The spider bot has a number of small, thin pieces, and this was a challenge when preparing it for 3D printing. The same minimum wall thickness must be applied to these parts to make sure they print correctly. The new tools in blender 2.67+ make this much easier than previously, thanks to the new mesh analysis tools and the 3D Print Toolbox add-on. These are great for checking that your mesh will hold up to 3D printing. I particularly used the thickness overlay of the mesh analysis tool to check that small parts of the model were thick enough to print. For example the wires beneath the legs, which had to be thickened up significantly, and the joints between the leg segments, which I inflated slightly as well so that they connected with one another more strongly. I set the minimum thickness to 0.7mm and the upper limit to 2mm to preview any areas that could have been problematic so that I could fix them.
The original mesh of one of the joints and the thickened up version. On the right is shown the mesh analysis overlay. Red areas are too thin, and need thickening up. Some areas are still highlighted in the thicker version but I think these are artifacts of surfaces meeting one another - the print came out fine. The shapeways crew also check for this sort of thing, and will let you know if a part of your model looks like it won’t print. The first time I uploaded the model I missed a couple of joints that still had small fiddly parts. I also was advised to thicken up the wires a bit more. After making these changes I didn’t have any surprises in the final model, all the details printed really nicely.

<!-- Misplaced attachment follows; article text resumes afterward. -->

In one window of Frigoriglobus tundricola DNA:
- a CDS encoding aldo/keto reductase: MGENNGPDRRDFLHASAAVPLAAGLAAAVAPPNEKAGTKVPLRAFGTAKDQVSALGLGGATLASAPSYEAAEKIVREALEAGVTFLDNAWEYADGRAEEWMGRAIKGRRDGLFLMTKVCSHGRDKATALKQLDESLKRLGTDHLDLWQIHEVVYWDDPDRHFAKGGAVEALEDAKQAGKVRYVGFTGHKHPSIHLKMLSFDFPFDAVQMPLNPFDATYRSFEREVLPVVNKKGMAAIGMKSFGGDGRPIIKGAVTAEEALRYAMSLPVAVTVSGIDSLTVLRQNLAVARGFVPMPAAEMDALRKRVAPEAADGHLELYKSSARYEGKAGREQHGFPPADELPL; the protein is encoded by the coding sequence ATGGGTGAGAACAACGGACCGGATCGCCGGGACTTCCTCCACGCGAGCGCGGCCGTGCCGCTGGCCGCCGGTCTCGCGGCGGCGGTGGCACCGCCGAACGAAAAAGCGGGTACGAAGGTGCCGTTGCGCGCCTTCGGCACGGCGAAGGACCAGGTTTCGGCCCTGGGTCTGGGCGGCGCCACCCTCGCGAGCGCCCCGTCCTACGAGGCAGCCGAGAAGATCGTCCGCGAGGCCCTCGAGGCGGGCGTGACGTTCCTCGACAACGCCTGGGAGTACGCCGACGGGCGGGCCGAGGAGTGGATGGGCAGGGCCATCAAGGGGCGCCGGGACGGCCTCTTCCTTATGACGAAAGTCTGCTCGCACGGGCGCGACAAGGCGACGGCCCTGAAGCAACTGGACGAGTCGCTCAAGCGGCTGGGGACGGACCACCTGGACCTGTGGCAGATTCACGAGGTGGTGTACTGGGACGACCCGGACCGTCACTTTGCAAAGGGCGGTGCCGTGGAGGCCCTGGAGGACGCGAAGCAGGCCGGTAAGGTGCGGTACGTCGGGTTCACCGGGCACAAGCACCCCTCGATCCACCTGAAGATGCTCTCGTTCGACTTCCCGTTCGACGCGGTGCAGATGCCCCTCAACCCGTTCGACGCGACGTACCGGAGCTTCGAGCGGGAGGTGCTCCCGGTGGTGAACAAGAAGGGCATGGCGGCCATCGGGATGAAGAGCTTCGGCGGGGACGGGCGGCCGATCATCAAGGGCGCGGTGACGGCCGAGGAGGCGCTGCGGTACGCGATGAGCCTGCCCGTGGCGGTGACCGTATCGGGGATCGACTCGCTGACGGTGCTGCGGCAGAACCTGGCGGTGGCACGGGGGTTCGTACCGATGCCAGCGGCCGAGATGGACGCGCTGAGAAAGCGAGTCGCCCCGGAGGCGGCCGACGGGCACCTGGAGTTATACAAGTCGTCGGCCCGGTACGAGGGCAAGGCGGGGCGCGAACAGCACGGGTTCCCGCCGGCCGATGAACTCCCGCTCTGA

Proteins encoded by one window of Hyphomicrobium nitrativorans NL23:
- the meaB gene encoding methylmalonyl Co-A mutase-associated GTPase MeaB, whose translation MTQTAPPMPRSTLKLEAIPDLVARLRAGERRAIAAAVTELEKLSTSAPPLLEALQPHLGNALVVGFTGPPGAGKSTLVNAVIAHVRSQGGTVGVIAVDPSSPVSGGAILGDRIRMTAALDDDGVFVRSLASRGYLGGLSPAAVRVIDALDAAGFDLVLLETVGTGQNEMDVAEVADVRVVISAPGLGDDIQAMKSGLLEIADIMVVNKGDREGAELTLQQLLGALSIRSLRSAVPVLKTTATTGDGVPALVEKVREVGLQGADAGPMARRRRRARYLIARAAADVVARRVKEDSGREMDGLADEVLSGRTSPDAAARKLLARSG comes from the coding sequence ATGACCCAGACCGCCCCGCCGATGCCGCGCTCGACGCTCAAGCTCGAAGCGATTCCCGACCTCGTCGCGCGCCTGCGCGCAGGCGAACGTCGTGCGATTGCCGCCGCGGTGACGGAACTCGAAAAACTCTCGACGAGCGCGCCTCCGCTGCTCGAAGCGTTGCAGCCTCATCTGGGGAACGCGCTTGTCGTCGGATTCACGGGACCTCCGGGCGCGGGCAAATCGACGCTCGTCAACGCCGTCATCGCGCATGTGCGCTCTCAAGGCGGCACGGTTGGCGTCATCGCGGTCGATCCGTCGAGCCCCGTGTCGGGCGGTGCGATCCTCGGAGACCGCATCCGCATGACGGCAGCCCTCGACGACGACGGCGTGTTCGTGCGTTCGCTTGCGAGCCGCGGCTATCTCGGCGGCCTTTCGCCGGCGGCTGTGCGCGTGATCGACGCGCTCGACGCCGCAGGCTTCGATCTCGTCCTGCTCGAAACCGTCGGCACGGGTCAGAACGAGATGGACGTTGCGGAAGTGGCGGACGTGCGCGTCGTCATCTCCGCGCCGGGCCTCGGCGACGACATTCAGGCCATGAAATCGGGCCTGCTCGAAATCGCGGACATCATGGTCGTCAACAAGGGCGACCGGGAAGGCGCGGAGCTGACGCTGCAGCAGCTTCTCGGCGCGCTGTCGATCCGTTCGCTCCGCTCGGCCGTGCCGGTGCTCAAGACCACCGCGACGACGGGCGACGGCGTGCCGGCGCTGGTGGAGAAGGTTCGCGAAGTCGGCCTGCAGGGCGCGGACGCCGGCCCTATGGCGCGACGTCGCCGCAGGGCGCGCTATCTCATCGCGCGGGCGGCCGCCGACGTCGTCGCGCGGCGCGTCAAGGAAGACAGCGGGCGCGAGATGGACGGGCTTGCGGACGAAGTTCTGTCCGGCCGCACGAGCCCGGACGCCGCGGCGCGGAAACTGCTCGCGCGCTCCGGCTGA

The original design of the spider bot lived exclusively in the digital realm. As a result it didn’t need to pay heed to any heed to concerns like structural integrity or balance. For the 3D print I had to make sure that my final model would support it’s own weight and not topple over or have it’s legs snap off. Thanks to the spider’s anatomy I didn’t need to be particularly concerned about balance - the spiders center of weight is very low and supported by eight widely spaced legs, but I decided I needed to make sure the legs were sturdy enough. To this end I added some simple geometry bridging the gaps between each of the leg joints and between the legs and the body. I was going to put a photo here showing these supports on the final model, but to be honest you can barely see them anyway!
Structural supports bridging the gaps between leg joints, highlighted in red. For the abdomen (the rear segment of the body) I also added an internal support between the top and bottom of the hollow shell I had created, just to make this part a bit more resistant to compression.
Cutaway showing the structural support inside the abdomen in blue.